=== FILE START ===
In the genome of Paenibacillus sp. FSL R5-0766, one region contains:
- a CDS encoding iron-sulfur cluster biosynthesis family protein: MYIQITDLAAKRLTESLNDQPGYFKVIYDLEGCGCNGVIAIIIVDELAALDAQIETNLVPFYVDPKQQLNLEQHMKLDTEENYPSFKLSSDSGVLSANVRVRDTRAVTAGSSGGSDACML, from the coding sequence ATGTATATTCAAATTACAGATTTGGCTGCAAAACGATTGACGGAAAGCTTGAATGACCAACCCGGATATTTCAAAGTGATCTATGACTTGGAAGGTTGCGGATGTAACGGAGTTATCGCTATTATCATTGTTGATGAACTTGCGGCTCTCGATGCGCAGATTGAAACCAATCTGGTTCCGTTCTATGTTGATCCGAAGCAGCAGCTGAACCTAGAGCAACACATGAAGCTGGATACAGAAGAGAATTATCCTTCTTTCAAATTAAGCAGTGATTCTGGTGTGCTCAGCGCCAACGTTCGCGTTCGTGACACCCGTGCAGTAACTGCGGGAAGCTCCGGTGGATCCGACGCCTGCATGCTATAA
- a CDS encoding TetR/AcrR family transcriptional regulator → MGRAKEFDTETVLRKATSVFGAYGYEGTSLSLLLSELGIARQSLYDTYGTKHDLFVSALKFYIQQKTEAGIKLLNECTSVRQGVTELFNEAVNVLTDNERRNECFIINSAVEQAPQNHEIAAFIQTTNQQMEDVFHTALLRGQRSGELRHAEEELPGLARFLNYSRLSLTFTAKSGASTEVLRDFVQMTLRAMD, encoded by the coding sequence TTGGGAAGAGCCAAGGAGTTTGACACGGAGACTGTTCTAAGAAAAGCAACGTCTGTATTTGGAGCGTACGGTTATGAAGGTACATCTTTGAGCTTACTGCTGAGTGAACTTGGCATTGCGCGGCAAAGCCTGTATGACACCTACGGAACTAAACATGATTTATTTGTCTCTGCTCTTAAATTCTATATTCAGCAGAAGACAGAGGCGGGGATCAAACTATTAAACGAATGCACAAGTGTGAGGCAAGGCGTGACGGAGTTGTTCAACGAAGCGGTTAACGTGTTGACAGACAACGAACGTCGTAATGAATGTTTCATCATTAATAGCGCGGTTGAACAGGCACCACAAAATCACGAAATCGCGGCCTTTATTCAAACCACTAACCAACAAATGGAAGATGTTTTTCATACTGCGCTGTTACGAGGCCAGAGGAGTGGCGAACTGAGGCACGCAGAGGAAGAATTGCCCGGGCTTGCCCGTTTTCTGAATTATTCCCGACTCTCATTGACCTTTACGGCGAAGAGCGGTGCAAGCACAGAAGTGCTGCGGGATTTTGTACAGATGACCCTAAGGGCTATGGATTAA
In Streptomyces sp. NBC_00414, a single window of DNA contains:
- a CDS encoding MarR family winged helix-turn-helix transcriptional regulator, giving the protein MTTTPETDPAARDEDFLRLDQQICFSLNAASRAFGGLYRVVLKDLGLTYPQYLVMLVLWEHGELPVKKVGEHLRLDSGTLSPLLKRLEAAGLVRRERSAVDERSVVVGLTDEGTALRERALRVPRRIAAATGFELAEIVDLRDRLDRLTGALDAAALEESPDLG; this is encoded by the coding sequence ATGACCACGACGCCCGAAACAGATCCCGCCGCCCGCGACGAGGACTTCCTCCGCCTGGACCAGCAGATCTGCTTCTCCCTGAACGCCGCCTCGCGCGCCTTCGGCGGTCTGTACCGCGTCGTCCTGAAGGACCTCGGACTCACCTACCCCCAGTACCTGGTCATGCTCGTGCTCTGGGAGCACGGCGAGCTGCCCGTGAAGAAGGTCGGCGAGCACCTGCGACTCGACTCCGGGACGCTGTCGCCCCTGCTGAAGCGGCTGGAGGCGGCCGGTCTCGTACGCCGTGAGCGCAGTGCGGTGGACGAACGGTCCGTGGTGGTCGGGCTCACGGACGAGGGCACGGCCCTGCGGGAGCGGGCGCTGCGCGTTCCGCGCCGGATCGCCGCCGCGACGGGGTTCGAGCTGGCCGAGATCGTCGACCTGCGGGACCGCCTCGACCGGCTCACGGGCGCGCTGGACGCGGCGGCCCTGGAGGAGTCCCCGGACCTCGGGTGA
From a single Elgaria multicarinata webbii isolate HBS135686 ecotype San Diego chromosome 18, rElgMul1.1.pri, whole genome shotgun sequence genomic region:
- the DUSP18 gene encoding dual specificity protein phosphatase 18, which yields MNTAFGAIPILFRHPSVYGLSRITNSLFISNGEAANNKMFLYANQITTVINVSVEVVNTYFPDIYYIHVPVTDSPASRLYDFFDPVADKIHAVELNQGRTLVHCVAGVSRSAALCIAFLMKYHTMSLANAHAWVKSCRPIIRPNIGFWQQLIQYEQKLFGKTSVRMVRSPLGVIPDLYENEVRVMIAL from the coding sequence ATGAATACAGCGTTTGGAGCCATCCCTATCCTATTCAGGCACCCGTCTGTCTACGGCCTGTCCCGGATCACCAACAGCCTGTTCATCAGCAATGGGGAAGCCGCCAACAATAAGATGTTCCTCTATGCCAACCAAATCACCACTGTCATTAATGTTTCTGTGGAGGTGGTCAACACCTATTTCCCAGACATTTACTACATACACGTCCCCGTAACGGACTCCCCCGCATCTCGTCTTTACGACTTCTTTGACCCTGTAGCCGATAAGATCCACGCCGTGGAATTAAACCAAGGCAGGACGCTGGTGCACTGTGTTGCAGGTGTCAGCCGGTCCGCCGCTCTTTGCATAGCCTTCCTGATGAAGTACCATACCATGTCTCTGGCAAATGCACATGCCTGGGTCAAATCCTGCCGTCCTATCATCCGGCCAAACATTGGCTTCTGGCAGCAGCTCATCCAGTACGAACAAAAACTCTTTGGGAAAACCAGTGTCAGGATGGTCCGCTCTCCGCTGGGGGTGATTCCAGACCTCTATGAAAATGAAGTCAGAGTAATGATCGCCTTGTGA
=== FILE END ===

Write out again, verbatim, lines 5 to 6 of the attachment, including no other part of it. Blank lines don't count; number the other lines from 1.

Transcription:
- a CDS encoding MarR family winged helix-turn-helix transcriptional regulator, giving the protein MTTTPETDPAARDEDFLRLDQQICFSLNAASRAFGGLYRVVLKDLGLTYPQYLVMLVLWEHGELPVKKVGEHLRLDSGTLSPLLKRLEAAGLVRRERSAVDERSVVVGLTDEGTALRERALRVPRRIAAATGFELAEIVDLRDRLDRLTGALDAAALEESPDLG; this is encoded by the coding sequence ATGACCACGACGCCCGAAACAGATCCCGCCGCCCGCGACGAGGACTTCCTCCGCCTGGACCAGCAGATCTGCTTCTCCCTGAACGCCGCCTCGCGCGCCTTCGGCGGTCTGTACCGCGTCGTCCTGAAGGACCTCGGACTCACCTACCCCCAGTACCTGGTCATGCTCGTGCTCTGGGAGCACGGCGAGCTGCCCGTGAAGAAGGTCGGCGAGCACCTGCGACTCGACTCCGGGACGCTGTCGCCCCTGCTGAAGCGGCTGGAGGCGGCCGGTCTCGTACGCCGTGAGCGCAGTGCGGTGGACGAACGGTCCGTGGTGGTCGGGCTCACGGACGAGGGCACGGCCCTGCGGGAGCGGGCGCTGCGCGTTCCGCGCCGGATCGCCGCCGCGACGGGGTTCGAGCTGGCCGAGATCGTCGACCTGCGGGACCGCCTCGACCGGCTCACGGGCGCGCTGGACGCGGCGGCCCTGGAGGAGTCCCCGGACCTCGGGTGA
From a single Elgaria multicarinata webbii isolate HBS135686 ecotype San Diego chromosome 18, rElgMul1.1.pri, whole genome shotgun sequence genomic region: